Option Parsers

class Cake\Console\ConsoleOptionParser

Console applications typically take options and arguments as the primary way to get information from the terminal into your commands.

Defining an OptionParser

Commands and Shells provide a buildOptionParser($parser) hook method that you can use to define the options and arguments for your commands:

protected function buildOptionParser($parser)
{
    // Define your options and arguments.

    // Return the completed parser
    return $parser;
}

Shell classes use the getOptionParser() hook method to define their option parser:

public function getOptionParser()
{
    // Get an empty parser from the framework.
    $parser = parent::getOptionParser();

    // Define your options and arguments.

    // Return the completed parser
    return $parser;
}

Using Arguments

Cake\Console\ConsoleOptionParser::addArgument($name, $params = [])

Positional arguments are frequently used in command line tools, and ConsoleOptionParser allows you to define positional arguments as well as make them required. You can add arguments one at a time with $parser->addArgument(); or multiple at once with $parser->addArguments();:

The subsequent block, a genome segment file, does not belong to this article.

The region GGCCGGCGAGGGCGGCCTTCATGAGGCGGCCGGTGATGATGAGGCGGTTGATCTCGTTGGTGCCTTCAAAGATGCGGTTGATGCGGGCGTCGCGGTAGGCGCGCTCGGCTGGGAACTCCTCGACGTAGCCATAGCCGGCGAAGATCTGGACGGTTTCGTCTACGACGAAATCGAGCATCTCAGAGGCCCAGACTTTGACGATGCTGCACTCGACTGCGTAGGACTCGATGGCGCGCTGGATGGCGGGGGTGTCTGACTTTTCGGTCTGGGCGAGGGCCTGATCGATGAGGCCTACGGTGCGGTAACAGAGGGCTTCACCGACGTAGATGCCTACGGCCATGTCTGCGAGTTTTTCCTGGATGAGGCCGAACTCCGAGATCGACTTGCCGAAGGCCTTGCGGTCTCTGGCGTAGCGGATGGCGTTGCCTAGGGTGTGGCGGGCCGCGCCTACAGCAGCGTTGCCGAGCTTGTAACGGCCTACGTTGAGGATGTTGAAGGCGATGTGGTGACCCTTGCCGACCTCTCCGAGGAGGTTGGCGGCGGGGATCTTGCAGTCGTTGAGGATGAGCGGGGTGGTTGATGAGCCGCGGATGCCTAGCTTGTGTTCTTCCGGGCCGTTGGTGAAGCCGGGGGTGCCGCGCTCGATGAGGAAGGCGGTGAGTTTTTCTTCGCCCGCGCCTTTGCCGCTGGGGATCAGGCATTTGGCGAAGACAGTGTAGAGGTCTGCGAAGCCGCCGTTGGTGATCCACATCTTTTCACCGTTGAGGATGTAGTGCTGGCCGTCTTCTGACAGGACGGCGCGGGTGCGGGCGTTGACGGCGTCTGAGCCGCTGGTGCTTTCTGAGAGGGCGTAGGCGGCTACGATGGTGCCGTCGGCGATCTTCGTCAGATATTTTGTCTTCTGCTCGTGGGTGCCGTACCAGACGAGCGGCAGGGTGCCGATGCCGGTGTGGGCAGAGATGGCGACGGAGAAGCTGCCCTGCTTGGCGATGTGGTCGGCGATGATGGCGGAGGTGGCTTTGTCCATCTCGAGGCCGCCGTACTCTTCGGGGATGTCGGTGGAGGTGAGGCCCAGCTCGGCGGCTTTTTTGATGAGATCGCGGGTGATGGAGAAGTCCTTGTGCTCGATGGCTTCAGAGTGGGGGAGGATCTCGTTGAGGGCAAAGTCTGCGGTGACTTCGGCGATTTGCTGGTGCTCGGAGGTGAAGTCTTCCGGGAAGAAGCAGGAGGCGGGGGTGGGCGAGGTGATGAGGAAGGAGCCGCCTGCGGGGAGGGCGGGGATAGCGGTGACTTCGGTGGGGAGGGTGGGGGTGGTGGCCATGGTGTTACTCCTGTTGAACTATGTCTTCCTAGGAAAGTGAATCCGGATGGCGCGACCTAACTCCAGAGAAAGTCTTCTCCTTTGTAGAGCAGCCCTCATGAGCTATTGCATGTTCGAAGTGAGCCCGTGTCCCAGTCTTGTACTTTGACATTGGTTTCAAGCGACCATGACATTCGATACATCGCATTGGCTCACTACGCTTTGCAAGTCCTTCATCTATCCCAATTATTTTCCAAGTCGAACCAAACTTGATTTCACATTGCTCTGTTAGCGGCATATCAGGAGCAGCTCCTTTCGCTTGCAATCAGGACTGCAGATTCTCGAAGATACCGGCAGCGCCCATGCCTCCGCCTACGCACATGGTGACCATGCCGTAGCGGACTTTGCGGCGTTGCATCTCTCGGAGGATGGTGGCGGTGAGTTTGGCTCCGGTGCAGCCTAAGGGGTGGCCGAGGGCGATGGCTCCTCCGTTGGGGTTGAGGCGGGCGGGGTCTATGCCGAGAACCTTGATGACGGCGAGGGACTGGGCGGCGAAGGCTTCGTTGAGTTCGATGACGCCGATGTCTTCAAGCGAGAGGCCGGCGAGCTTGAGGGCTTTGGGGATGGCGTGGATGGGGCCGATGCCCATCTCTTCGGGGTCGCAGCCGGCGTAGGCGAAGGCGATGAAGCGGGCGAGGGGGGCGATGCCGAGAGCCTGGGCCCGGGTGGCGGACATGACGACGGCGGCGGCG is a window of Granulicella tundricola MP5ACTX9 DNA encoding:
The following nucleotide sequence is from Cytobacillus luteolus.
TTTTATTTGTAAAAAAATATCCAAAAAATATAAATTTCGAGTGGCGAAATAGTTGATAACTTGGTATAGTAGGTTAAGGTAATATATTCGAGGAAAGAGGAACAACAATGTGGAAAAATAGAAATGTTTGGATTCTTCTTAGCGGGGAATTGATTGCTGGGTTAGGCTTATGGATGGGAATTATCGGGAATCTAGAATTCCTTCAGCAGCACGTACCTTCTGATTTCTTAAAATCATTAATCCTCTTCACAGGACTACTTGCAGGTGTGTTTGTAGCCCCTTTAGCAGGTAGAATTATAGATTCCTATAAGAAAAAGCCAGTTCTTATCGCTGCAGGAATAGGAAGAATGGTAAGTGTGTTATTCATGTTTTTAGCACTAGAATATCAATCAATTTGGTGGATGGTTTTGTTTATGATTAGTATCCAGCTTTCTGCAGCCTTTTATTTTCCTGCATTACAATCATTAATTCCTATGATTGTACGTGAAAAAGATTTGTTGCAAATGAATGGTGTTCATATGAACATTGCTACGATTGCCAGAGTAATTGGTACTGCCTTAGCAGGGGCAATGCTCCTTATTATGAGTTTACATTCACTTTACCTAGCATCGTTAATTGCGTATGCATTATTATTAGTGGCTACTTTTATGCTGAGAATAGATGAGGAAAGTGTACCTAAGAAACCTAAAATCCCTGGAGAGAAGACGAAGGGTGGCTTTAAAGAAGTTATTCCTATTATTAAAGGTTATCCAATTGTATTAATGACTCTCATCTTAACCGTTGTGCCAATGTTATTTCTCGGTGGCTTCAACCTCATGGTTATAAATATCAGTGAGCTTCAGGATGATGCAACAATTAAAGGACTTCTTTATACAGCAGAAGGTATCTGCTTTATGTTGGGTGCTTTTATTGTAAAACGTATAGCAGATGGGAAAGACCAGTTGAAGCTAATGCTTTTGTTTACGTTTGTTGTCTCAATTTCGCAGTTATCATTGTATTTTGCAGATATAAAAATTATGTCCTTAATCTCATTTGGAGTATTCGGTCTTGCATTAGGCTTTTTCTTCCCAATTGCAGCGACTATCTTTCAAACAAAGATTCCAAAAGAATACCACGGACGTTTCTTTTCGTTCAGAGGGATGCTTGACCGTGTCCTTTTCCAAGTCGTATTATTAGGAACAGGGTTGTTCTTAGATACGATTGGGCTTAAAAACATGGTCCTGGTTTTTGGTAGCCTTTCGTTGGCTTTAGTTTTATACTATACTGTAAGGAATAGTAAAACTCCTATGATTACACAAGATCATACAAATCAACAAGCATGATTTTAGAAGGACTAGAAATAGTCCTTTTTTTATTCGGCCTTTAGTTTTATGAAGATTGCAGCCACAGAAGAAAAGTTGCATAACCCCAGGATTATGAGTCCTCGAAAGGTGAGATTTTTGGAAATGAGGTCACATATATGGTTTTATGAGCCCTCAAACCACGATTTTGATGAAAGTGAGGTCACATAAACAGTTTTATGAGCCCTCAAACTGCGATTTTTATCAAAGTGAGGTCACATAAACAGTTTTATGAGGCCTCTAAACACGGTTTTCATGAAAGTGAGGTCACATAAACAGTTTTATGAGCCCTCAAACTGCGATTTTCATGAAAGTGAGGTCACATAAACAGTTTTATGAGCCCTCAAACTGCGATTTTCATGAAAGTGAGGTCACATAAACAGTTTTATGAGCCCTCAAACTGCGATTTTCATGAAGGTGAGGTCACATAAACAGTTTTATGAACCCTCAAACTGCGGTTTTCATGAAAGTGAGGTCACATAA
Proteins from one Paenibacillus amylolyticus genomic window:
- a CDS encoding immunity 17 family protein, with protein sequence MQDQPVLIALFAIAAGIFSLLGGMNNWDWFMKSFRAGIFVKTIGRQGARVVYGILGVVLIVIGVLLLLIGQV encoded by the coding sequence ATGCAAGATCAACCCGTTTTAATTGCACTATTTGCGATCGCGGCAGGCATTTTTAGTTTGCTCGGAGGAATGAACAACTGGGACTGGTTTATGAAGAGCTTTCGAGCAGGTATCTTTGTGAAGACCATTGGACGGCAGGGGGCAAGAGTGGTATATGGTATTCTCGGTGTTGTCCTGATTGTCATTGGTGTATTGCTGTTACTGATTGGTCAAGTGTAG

$parser->addArgument('model', ['help' => 'The model to bake']);

You can use the following options when creating an argument:

  • help The help text to display for this argument.
  • required Whether this parameter is required.
  • index The index for the arg, if left undefined the argument will be put onto the end of the arguments. If you define the same index twice the first option will be overwritten.
  • choices An array of valid choices for this argument. If left empty all values are valid. An exception will be raised when parse() encounters an invalid value.

Arguments that have been marked as required will throw an exception when parsing the command if they have been omitted. So you don’t have to handle that in your shell.

Adding Multiple Arguments

Cake\Console\ConsoleOptionParser::addArguments(array $args)

If you have an array with multiple arguments you can use $parser->addArguments() to add multiple arguments at once.

$parser->addArguments([
    'node' => ['help' => 'The node to create', 'required' => true],
    'parent' => ['help' => 'The parent node', 'required' => true]
]);

As with all the builder methods on ConsoleOptionParser, addArguments can be used as part of a fluent method chain.

Validating Arguments

When creating positional arguments, you can use the required flag, to indicate that an argument must be present when a shell is called. Additionally you can use choices to force an argument to be from a list of valid choices:

$parser->addArgument('type', [
    'help' => 'The type of node to interact with.',
    'required' => true,
    'choices' => ['aro', 'aco']